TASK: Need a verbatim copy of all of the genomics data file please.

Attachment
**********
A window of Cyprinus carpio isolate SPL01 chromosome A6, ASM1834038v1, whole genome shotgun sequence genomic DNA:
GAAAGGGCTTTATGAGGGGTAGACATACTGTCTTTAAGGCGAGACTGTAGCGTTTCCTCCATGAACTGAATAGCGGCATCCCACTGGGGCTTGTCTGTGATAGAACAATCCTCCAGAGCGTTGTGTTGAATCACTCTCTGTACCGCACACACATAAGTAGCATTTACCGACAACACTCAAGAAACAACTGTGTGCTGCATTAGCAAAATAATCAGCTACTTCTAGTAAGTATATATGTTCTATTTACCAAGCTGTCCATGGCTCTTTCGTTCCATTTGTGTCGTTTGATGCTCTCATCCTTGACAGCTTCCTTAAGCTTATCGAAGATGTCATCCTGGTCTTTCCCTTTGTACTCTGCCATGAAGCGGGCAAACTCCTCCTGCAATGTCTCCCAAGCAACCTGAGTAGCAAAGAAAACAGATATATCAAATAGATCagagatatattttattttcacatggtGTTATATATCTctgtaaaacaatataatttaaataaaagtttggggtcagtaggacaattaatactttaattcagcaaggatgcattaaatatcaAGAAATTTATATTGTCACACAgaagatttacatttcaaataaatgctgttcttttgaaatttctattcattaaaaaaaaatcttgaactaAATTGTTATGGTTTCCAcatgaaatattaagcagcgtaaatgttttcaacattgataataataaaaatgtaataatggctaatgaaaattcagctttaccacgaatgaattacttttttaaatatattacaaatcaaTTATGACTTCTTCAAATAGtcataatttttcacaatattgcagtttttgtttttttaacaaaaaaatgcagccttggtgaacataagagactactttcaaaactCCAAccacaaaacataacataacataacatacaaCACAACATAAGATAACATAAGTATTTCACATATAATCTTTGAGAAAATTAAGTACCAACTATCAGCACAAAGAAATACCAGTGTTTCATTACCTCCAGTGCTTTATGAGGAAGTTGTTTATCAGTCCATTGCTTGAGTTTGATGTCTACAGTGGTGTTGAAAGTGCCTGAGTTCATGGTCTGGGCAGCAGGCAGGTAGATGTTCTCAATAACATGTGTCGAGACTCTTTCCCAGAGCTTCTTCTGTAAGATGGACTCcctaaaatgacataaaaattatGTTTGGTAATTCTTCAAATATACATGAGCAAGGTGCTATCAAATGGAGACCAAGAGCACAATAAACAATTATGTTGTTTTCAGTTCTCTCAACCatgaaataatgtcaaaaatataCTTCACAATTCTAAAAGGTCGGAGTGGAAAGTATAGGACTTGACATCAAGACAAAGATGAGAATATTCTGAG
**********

A window of Cyprinus carpio isolate SPL01 chromosome A6, ASM1834038v1, whole genome shotgun sequence genomic DNA:
GAAAGGGCTTTATGAGGGGTAGACATACTGTCTTTAAGGCGAGACTGTAGCGTTTCCTCCATGAACTGAATAGCGGCATCCCACTGGGGCTTGTCTGTGATAGAACAATCCTCCAGAGCGTTGTGTTGAATCACTCTCTGTACCGCACACACATAAGTAGCATTTACCGACAACACTCAAGAAACAACTGTGTGCTGCATTAGCAAAATAATCAGCTACTTCTAGTAAGTATATATGTTCTATTTACCAAGCTGTCCATGGCTCTTTCGTTCCATTTGTGTCGTTTGATGCTCTCATCCTTGACAGCTTCCTTAAGCTTATCGAAGATGTCATCCTGGTCTTTCCCTTTGTACTCTGCCATGAAGCGGGCAAACTCCTCCTGCAATGTCTCCCAAGCAACCTGAGTAGCAAAGAAAACAGATATATCAAATAGATCagagatatattttattttcacatggtGTTATATATCTctgtaaaacaatataatttaaataaaagtttggggtcagtaggacaattaatactttaattcagcaaggatgcattaaatatcaAGAAATTTATATTGTCACACAgaagatttacatttcaaataaatgctgttcttttgaaatttctattcattaaaaaaaaatcttgaactaAATTGTTATGGTTTCCAcatgaaatattaagcagcgtaaatgttttcaacattgataataataaaaatgtaataatggctaatgaaaattcagctttaccacgaatgaattacttttttaaatatattacaaatcaaTTATGACTTCTTCAAATAGtcataatttttcacaatattgcagtttttgtttttttaacaaaaaaatgcagccttggtgaacataagagactactttcaaaactCCAAccacaaaacataacataacataacatacaaCACAACATAAGATAACATAAGTATTTCACATATAATCTTTGAGAAAATTAAGTACCAACTATCAGCACAAAGAAATACCAGTGTTTCATTACCTCCAGTGCTTTATGAGGAAGTTGTTTATCAGTCCATTGCTTGAGTTTGATGTCTACAGTGGTGTTGAAAGTGCCTGAGTTCATGGTCTGGGCAGCAGGCAGGTAGATGTTCTCAATAACATGTGTCGAGACTCTTTCCCAGAGCTTCTTCTGTAAGATGGACTCcctaaaatgacataaaaattatGTTTGGTAATTCTTCAAATATACATGAGCAAGGTGCTATCAAATGGAGACCAAGAGCACAATAAACAATTATGTTGTTTTCAGTTCTCTCAACCatgaaataatgtcaaaaatataCTTCACAATTCTAAAAGGTCGGAGTGGAAAGTATAGGACTTGACATCAAGACAAAGATGAGAATATTCTGAG